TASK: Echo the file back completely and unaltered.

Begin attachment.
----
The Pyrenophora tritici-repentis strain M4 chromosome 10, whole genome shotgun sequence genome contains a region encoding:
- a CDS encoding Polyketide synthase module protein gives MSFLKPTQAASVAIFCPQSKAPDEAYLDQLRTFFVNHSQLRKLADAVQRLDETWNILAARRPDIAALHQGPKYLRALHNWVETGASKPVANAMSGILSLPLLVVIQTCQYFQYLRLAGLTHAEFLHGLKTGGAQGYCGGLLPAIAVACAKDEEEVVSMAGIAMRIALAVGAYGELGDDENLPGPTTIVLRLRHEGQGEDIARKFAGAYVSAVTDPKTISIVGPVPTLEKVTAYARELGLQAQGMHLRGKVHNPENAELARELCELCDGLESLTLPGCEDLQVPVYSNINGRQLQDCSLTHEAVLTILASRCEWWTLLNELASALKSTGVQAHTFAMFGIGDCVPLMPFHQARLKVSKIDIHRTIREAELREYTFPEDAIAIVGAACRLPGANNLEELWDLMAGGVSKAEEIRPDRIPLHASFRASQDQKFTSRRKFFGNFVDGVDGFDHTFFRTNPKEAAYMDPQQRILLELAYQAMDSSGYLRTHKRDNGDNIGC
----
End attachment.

The Pyrenophora tritici-repentis strain M4 chromosome 10, whole genome shotgun sequence genome contains a region encoding:
- a CDS encoding Polyketide synthase module protein gives MSFLKPTQAASVAIFCPQSKAPDEAYLDQLRTFFVNHSQLRKLADAVQRLDETWNILAARRPDIAALHQGPKYLRALHNWVETGASKPVANAMSGILSLPLLVVIQTCQYFQYLRLAGLTHAEFLHGLKTGGAQGYCGGLLPAIAVACAKDEEEVVSMAGIAMRIALAVGAYGELGDDENLPGPTTIVLRLRHEGQGEDIARKFAGAYVSAVTDPKTISIVGPVPTLEKVTAYARELGLQAQGMHLRGKVHNPENAELARELCELCDGLESLTLPGCEDLQVPVYSNINGRQLQDCSLTHEAVLTILASRCEWWTLLNELASALKSTGVQAHTFAMFGIGDCVPLMPFHQARLKVSKIDIHRTIREAELREYTFPEDAIAIVGAACRLPGANNLEELWDLMAGGVSKAEEIRPDRIPLHASFRASQDQKFTSRRKFFGNFVDGVDGFDHTFFRTNPKEAAYMDPQQRILLELAYQAMDSSGYLRTHKRDNGDNIGC